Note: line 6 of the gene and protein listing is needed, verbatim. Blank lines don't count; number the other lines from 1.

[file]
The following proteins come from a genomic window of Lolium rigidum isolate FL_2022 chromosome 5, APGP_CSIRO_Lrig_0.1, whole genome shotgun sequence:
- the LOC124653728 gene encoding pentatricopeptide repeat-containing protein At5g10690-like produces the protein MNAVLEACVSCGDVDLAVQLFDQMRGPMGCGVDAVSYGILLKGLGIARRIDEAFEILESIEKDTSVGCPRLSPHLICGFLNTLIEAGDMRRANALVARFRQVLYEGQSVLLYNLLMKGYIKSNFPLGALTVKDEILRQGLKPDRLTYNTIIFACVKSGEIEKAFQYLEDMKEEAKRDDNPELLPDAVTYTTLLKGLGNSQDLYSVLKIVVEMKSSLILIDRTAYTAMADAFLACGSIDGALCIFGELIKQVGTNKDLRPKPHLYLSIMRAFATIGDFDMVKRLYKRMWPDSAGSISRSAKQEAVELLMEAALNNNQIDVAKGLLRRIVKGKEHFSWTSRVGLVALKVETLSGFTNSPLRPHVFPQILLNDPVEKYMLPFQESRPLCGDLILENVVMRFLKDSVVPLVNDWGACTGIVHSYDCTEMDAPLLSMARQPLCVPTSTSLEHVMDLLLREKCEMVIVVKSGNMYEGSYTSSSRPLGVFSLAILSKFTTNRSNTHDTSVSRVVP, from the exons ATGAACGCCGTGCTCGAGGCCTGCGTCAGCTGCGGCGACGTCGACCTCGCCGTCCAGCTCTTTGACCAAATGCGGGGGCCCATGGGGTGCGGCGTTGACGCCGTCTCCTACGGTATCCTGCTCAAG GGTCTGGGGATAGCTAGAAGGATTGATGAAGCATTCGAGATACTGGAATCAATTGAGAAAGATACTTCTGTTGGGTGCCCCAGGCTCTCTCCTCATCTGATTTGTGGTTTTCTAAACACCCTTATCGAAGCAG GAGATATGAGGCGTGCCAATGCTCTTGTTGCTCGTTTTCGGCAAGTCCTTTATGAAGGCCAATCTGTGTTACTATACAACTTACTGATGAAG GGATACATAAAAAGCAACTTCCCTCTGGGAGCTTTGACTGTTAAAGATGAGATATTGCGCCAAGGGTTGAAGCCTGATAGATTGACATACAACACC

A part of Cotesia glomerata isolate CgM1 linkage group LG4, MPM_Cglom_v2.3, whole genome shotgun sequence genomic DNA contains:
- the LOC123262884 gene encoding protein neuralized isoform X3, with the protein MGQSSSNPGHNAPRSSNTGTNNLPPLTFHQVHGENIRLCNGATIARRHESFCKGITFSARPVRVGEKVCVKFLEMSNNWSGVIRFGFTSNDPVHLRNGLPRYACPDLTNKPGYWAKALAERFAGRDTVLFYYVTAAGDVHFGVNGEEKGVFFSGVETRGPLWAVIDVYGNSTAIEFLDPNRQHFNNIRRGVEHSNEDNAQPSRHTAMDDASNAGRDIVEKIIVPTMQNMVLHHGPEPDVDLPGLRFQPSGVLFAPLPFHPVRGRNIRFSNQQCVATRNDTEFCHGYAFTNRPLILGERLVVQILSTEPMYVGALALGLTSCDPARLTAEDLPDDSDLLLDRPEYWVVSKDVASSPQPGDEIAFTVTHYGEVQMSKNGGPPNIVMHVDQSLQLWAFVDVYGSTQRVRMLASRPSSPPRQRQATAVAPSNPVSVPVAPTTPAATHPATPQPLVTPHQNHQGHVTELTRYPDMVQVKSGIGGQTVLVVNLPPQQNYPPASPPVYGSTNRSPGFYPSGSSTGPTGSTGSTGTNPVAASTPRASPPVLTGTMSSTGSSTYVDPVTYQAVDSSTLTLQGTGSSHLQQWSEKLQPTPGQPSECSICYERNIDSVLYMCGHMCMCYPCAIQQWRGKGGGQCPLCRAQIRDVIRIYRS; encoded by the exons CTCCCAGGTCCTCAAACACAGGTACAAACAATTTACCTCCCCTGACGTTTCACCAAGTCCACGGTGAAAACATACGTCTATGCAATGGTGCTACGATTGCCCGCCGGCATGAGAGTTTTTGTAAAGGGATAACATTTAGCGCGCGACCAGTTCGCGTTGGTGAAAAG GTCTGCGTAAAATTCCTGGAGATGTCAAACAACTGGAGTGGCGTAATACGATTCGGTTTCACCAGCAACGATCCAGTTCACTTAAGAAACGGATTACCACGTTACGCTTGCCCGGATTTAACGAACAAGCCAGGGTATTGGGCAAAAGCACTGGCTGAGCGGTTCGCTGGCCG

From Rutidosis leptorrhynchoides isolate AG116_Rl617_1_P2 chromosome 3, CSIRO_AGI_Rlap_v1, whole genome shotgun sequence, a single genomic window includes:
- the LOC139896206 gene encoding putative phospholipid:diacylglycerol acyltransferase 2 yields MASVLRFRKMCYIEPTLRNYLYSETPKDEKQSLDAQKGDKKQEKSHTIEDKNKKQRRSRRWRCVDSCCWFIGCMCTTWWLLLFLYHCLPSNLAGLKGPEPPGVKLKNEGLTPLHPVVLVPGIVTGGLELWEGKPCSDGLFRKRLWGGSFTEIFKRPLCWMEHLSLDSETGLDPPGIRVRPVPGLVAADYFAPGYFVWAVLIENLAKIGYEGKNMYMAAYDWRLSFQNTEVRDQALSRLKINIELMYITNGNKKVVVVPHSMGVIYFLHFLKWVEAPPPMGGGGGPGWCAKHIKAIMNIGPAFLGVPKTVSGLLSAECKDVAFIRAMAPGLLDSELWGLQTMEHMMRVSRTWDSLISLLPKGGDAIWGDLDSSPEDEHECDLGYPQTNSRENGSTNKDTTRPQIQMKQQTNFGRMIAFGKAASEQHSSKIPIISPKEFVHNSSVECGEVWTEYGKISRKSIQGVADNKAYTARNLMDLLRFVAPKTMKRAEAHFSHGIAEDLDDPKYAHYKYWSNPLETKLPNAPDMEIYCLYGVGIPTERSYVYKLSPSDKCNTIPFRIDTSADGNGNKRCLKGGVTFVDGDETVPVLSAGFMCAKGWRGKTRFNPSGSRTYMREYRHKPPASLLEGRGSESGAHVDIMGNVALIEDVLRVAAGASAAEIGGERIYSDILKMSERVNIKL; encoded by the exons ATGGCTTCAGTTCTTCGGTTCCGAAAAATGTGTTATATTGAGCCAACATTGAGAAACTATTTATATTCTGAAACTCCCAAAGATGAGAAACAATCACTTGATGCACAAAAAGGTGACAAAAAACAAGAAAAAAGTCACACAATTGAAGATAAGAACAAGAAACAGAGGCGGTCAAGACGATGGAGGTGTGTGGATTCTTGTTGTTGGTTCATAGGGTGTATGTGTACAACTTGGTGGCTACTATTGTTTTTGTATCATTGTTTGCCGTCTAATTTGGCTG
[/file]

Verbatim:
- the LOC139896206 gene encoding putative phospholipid:diacylglycerol acyltransferase 2 yields MASVLRFRKMCYIEPTLRNYLYSETPKDEKQSLDAQKGDKKQEKSHTIEDKNKKQRRSRRWRCVDSCCWFIGCMCTTWWLLLFLYHCLPSNLAGLKGPEPPGVKLKNEGLTPLHPVVLVPGIVTGGLELWEGKPCSDGLFRKRLWGGSFTEIFKRPLCWMEHLSLDSETGLDPPGIRVRPVPGLVAADYFAPGYFVWAVLIENLAKIGYEGKNMYMAAYDWRLSFQNTEVRDQALSRLKINIELMYITNGNKKVVVVPHSMGVIYFLHFLKWVEAPPPMGGGGGPGWCAKHIKAIMNIGPAFLGVPKTVSGLLSAECKDVAFIRAMAPGLLDSELWGLQTMEHMMRVSRTWDSLISLLPKGGDAIWGDLDSSPEDEHECDLGYPQTNSRENGSTNKDTTRPQIQMKQQTNFGRMIAFGKAASEQHSSKIPIISPKEFVHNSSVECGEVWTEYGKISRKSIQGVADNKAYTARNLMDLLRFVAPKTMKRAEAHFSHGIAEDLDDPKYAHYKYWSNPLETKLPNAPDMEIYCLYGVGIPTERSYVYKLSPSDKCNTIPFRIDTSADGNGNKRCLKGGVTFVDGDETVPVLSAGFMCAKGWRGKTRFNPSGSRTYMREYRHKPPASLLEGRGSESGAHVDIMGNVALIEDVLRVAAGASAAEIGGERIYSDILKMSERVNIKL; encoded by the exons ATGGCTTCAGTTCTTCGGTTCCGAAAAATGTGTTATATTGAGCCAACATTGAGAAACTATTTATATTCTGAAACTCCCAAAGATGAGAAACAATCACTTGATGCACAAAAAGGTGACAAAAAACAAGAAAAAAGTCACACAATTGAAGATAAGAACAAGAAACAGAGGCGGTCAAGACGATGGAGGTGTGTGGATTCTTGTTGTTGGTTCATAGGGTGTATGTGTACAACTTGGTGGCTACTATTGTTTTTGTATCATTGTTTGCCGTCTAATTTGGCTG